The point of the filmmaking is to make you sympathetic to Rich Phillips, the US Navy and by proxy US work attitudes and US foreign policy. We spend the film contrasting Phillips' ship carrying food and water to give to Somalia against the Somali pirates taking money from Americans and insurance companies. We contrast the level-headed calm of the US Navy and Phillips' own crew with the hot-headed infighting of the pirates. Yet we open up the film with Rich Phillips talking about the lack of accessibility of jobs for his son which is the exact problem the Somalis face.
Are we really supposed to view this as a win for the US Navy and the SEALS which used a destroyer, a frigate, and an assault ship for a total displacement of over 54,000 tons against the Somalis' lone life boat? Might may not always make right, but you're certainly going to have the outcome go your way more often than not when you have that sort of disparity in your favor. Are we supposed to be happy that the insurance companies didn't have to make a ten million dollar payout, and instead the taxpayers got to fund the Battle of Three Warships vs a Lifeboat
Phillips: There's got to be something other than being a fisherman or kidnapping people.I'm glad Phillips got saved and got to go home to his family, but in vilifying the Somalis as pirates we're assuming they have a lot of the same opportunities that we have. Are we supposed to believe that America hasn't operated under the same ethos of "take that which others didn't protect well enough"? Is that not how we ultimately got every acre of the United States? Are we supposed to believe that the Somalis' concept of taking from the rich corporations without hurting human life and giving to the impoverished isn't an expected consequence of opportunity, national policies, and corporate policies? I'm not going to try to legitimize piracy, but the film does just enough to open up a can of sympathy for Muse without either dumping it out or sealing it back up.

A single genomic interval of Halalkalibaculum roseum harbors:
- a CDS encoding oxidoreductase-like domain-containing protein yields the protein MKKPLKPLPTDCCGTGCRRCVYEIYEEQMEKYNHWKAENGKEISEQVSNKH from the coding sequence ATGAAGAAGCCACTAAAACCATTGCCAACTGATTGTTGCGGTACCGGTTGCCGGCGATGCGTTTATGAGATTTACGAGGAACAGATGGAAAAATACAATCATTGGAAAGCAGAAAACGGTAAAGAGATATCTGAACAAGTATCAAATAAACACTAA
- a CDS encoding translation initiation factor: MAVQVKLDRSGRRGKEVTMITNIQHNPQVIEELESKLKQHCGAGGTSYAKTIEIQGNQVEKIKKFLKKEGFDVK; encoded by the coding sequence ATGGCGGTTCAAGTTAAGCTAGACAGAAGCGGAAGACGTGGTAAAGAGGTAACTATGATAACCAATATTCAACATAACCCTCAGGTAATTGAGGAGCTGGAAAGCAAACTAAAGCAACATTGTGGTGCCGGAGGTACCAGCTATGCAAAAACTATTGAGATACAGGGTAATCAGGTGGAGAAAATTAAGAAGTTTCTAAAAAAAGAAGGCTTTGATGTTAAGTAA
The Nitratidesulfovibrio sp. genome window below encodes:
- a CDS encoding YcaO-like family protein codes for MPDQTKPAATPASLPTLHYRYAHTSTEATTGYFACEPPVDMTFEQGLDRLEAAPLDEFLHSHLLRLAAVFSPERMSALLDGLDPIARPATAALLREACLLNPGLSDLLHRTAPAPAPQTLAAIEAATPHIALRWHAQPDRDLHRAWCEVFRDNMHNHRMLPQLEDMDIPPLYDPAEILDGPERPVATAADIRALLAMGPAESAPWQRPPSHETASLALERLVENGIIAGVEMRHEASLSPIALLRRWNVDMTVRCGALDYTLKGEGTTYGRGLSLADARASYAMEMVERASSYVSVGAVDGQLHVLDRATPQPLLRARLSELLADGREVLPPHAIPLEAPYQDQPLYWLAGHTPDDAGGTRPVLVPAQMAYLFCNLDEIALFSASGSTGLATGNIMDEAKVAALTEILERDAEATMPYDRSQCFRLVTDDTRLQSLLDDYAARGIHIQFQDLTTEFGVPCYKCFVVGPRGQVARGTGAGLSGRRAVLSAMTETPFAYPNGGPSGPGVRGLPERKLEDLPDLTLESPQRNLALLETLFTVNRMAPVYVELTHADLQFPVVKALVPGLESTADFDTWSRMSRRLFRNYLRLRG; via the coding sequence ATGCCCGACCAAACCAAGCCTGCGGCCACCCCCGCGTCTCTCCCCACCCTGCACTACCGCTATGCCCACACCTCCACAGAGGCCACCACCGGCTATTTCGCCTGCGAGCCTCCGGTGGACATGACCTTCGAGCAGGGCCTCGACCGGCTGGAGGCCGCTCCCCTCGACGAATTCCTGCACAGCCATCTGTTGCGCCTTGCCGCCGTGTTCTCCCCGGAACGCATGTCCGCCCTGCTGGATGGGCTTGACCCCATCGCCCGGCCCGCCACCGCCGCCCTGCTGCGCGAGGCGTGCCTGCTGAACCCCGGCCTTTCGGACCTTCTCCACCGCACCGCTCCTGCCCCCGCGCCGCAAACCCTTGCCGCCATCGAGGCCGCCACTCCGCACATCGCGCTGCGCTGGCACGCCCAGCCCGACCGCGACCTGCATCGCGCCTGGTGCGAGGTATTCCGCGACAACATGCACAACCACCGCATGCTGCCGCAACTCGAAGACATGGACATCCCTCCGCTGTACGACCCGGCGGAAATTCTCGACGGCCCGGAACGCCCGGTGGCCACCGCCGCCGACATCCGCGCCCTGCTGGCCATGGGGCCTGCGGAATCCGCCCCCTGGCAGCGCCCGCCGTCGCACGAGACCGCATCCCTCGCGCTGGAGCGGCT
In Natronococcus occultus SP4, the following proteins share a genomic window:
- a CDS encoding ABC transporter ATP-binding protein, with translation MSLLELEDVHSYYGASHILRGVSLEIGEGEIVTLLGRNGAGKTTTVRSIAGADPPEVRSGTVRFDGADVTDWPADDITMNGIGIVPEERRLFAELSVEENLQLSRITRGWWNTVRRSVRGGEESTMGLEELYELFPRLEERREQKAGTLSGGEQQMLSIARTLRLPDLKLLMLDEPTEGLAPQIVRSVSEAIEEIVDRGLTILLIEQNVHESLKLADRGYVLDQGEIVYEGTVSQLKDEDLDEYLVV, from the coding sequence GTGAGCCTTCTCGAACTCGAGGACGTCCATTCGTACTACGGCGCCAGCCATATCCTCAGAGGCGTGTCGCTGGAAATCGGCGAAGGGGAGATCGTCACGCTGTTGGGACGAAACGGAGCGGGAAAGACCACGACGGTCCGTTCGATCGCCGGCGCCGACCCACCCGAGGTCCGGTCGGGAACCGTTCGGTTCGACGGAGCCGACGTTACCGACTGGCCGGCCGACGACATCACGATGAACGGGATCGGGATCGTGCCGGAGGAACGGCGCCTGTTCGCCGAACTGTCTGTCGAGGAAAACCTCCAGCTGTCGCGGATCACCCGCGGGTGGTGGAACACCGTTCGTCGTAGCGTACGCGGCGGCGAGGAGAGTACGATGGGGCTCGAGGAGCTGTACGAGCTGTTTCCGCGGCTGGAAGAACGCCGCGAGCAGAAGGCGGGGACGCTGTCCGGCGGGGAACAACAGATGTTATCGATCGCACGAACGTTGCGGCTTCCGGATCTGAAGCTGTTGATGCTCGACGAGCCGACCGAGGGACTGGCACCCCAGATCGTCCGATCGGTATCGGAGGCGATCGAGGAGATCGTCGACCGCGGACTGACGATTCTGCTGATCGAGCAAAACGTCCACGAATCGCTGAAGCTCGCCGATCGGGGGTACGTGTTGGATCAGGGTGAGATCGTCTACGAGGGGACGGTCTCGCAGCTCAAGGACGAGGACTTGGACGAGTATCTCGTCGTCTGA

Muse: Maybe in America, Irish, maybe in America.
In closing the film we see that Captain Phillips returned to work 15 months and 8 days after being reunited with his family (9 days after the initial Somali boarding) without any reference given to the intervening time to make for the quickest and dirtiest epilogue possible. What are we supposed to think of the company pressure to return to work? Was Phillips personally driven, or did he see not his son on the wrong side of these statements, but rather himself?
The competition out there... When I was starting out you could make captain if you put your head down and did your work. But young guys coming up now... Companies want things faster and cheaper. And 50 guys compete for every job. Everything's different, and big wheels are turning. You gotta be strong to survive out there.In the end, I saw a movie lauding the US Navy for spending a lot of taxpayer money to protect corporate interests that along with Captain Phillips carry alleged negligence in the event, Americans trying to fix countries whose citizens are uninterested, national policy uninterested in the humanity of other nations, Somalis taking the only actions they feel are available to them, a vastly superior military force overwhelming four guys with AK-47s, and corporate policy interested in getting ships from A to B as quickly and cheaply as possible and possibly employees from hostage back to captain as quickly and cheaply as possible.
For all the problems that would be entailed in a film turning the Somalis into heros for almost making the big score against big bad America and corporate insurance, I feel like the actual film might carry more in lauding a host a problematic policies.